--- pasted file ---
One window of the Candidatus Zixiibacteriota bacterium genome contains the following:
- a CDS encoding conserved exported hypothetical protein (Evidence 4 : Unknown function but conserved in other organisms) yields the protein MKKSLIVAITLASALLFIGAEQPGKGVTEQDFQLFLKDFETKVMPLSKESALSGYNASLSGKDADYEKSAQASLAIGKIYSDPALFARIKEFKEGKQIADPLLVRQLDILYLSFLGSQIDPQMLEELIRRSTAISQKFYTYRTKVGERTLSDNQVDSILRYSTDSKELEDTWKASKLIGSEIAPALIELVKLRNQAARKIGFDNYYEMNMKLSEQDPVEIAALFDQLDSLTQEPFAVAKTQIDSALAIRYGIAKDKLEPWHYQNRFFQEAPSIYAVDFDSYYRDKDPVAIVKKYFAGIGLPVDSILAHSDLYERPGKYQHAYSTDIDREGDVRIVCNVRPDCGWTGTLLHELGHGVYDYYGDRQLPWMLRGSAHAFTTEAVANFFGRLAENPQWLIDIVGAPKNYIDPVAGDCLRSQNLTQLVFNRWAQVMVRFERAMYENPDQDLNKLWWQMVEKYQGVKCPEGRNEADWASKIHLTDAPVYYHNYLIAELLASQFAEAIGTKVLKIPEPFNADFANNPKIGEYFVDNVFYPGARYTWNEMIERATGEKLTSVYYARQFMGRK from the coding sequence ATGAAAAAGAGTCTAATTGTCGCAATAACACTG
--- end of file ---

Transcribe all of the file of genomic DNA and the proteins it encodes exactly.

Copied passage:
One window of the Candidatus Zixiibacteriota bacterium genome contains the following:
- a CDS encoding conserved exported hypothetical protein (Evidence 4 : Unknown function but conserved in other organisms) yields the protein MKKSLIVAITLASALLFIGAEQPGKGVTEQDFQLFLKDFETKVMPLSKESALSGYNASLSGKDADYEKSAQASLAIGKIYSDPALFARIKEFKEGKQIADPLLVRQLDILYLSFLGSQIDPQMLEELIRRSTAISQKFYTYRTKVGERTLSDNQVDSILRYSTDSKELEDTWKASKLIGSEIAPALIELVKLRNQAARKIGFDNYYEMNMKLSEQDPVEIAALFDQLDSLTQEPFAVAKTQIDSALAIRYGIAKDKLEPWHYQNRFFQEAPSIYAVDFDSYYRDKDPVAIVKKYFAGIGLPVDSILAHSDLYERPGKYQHAYSTDIDREGDVRIVCNVRPDCGWTGTLLHELGHGVYDYYGDRQLPWMLRGSAHAFTTEAVANFFGRLAENPQWLIDIVGAPKNYIDPVAGDCLRSQNLTQLVFNRWAQVMVRFERAMYENPDQDLNKLWWQMVEKYQGVKCPEGRNEADWASKIHLTDAPVYYHNYLIAELLASQFAEAIGTKVLKIPEPFNADFANNPKIGEYFVDNVFYPGARYTWNEMIERATGEKLTSVYYARQFMGRK from the coding sequence ATGAAAAAGAGTCTAATTGTCGCAATAACACTG